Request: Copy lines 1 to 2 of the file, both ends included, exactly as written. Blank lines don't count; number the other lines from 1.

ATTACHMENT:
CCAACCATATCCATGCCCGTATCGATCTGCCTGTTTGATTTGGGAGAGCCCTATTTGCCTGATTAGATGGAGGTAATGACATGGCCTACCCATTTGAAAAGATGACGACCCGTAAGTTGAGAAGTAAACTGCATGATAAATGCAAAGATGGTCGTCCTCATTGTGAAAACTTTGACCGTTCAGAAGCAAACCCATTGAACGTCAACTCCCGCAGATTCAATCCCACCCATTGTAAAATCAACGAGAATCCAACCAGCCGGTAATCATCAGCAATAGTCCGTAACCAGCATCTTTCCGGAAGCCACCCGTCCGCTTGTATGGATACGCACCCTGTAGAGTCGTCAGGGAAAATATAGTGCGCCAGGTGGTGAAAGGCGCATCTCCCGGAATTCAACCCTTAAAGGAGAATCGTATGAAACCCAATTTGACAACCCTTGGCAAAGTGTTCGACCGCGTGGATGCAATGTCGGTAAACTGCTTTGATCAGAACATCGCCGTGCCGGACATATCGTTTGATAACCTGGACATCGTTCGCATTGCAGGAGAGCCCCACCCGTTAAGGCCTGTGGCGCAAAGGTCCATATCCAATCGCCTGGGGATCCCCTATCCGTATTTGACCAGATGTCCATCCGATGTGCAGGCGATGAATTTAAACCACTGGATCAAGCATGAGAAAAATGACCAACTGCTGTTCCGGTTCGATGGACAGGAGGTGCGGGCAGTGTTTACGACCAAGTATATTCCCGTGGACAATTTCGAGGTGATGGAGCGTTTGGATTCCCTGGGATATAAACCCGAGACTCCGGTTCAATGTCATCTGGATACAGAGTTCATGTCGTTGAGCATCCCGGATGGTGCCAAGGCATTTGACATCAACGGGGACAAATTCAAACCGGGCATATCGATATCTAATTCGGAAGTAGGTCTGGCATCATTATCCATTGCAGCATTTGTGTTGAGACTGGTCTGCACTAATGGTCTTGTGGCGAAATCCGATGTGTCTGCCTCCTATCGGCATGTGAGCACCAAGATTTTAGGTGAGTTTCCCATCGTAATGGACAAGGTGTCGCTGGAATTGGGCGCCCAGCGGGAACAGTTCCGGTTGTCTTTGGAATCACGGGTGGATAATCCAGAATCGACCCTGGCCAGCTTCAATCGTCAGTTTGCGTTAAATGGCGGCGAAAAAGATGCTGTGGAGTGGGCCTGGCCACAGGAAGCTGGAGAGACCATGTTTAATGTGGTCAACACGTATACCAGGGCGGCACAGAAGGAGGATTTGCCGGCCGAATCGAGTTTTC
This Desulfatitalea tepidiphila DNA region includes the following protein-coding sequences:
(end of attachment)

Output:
CCAACCATATCCATGCCCGTATCGATCTGCCTGTTTGATTTGGGAGAGCCCTATTTGCCTGATTAGATGGAGGTAATGACATGGCCTACCCATTTGAAAAGATGACGACCCGTAAGTTGAGAAGTAAACTGCATGATAAATGCAAAGATGGTCGTCCTCATTGTGAAAACTTTGACCGTTCAGAAGCAAACCCATTGAACGTCAACTCCCGCAGATTCAATCCCACCCATTGTAAAATCAACGAGAATCCAACCAGCCGGTAATCATCAGCAATAGTCCGTAACCAGCATCTTTCCGGAAGCCACCCGTCCGCTTGTATGGATACGCACCCTGTAGAGTCGTCAGGGAAAATATAGTGCGCCAGGTGGTGAAAGGCGCATCTCCCGGAATTCAACCCTTAAAGGAGAATCGTATGAAACCCAATTTGACAACCCTTGGCAAAGTGTTCGACCGCGTGGATGCAATGTCGGTAAACTGCTTTGATCAGAACATCGCCGTGCCGGACATATCGTTTGATAACCTGGACATCGTTCGCATTGCAGGAGAGCCCCACCCGTTAAGGCCTGTGGCGCAAAGGTCCATATCCAATCGCCTGGGGATCCCCTATCCGTATTTGACCAGATGTCCATCCGATGTGCAGGCGATGAATTTAAACCACTGGATCAAGCATGAGAAAAATGACCAACTGCTGTTCCGGTTCGATGGACAGGAGGTGCGGGCAGTGTTTACGACCAAGTATATTCCCGTGGACAATTTCGAGGTGATGGAGCGTTTGGATTCCCTGGGATATAAACCCGAGACTCCGGTTCAATGTCATCTGGATACAGAGTTCATGTCGTTGAGCATCCCGGATGGTGCCAAGGCATTTGACATCAACGGGGACAAATTCAAACCGGGCATATCGATATCTAATTCGGAAGTAGGTCTGGCATCATTATCCATTGCAGCATTTGTGTTGAGACTGGTCTGCACTAATGGTCTTGTGGCGAAATCCGATGTGTCTGCCTCCTATCGGCATGTGAGCACCAAGATTTTAGGTGAGTTTCCCATCGTAATGGACAAGGTGTCGCTGGAATTGGGCGCCCAGCGGGAACAGTTCCGGTTGTCTTTGGAATCACGGGTGGATAATCCAGAATCGACCCTGGCCAGCTTCAATCGTCAGTTTGCGTTAAATGGCGGCGAAAAAGATGCTGTGGAGTGGGCCTGGCCACAGGAAGCTGGAGAGACCATGTTTAATGTGGTCAACACGTATACCAGGGCGGCACAGAAGGAGGATTTGCCGGCCGAATCGAGTTTTC
This Desulfatitalea tepidiphila DNA region includes the following protein-coding sequences: